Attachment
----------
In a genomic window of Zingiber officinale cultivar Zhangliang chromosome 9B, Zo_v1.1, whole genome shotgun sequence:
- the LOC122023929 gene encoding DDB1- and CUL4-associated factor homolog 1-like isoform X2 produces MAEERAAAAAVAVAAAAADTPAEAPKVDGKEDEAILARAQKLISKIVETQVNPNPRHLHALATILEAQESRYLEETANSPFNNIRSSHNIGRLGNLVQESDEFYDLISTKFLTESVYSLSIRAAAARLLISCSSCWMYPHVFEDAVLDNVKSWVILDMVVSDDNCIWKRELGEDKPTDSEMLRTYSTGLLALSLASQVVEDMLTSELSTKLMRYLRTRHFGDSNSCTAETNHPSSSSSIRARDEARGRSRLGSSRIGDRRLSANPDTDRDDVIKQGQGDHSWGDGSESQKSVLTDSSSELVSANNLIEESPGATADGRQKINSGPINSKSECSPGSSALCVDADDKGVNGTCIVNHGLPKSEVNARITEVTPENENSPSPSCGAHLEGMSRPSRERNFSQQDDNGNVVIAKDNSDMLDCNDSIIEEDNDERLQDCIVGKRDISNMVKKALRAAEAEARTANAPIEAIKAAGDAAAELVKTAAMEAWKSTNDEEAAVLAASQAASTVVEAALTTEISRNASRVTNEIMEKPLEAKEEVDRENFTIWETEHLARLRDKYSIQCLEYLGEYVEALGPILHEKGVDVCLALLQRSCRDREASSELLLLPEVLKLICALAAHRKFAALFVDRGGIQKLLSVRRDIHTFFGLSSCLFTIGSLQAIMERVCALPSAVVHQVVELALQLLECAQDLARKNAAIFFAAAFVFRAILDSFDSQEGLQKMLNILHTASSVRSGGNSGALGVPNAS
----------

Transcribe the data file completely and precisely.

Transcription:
In a genomic window of Zingiber officinale cultivar Zhangliang chromosome 9B, Zo_v1.1, whole genome shotgun sequence:
- the LOC122023929 gene encoding DDB1- and CUL4-associated factor homolog 1-like isoform X2 produces MAEERAAAAAVAVAAAAADTPAEAPKVDGKEDEAILARAQKLISKIVETQVNPNPRHLHALATILEAQESRYLEETANSPFNNIRSSHNIGRLGNLVQESDEFYDLISTKFLTESVYSLSIRAAAARLLISCSSCWMYPHVFEDAVLDNVKSWVILDMVVSDDNCIWKRELGEDKPTDSEMLRTYSTGLLALSLASQVVEDMLTSELSTKLMRYLRTRHFGDSNSCTAETNHPSSSSSIRARDEARGRSRLGSSRIGDRRLSANPDTDRDDVIKQGQGDHSWGDGSESQKSVLTDSSSELVSANNLIEESPGATADGRQKINSGPINSKSECSPGSSALCVDADDKGVNGTCIVNHGLPKSEVNARITEVTPENENSPSPSCGAHLEGMSRPSRERNFSQQDDNGNVVIAKDNSDMLDCNDSIIEEDNDERLQDCIVGKRDISNMVKKALRAAEAEARTANAPIEAIKAAGDAAAELVKTAAMEAWKSTNDEEAAVLAASQAASTVVEAALTTEISRNASRVTNEIMEKPLEAKEEVDRENFTIWETEHLARLRDKYSIQCLEYLGEYVEALGPILHEKGVDVCLALLQRSCRDREASSELLLLPEVLKLICALAAHRKFAALFVDRGGIQKLLSVRRDIHTFFGLSSCLFTIGSLQAIMERVCALPSAVVHQVVELALQLLECAQDLARKNAAIFFAAAFVFRAILDSFDSQEGLQKMLNILHTASSVRSGGNSGALGVPNAS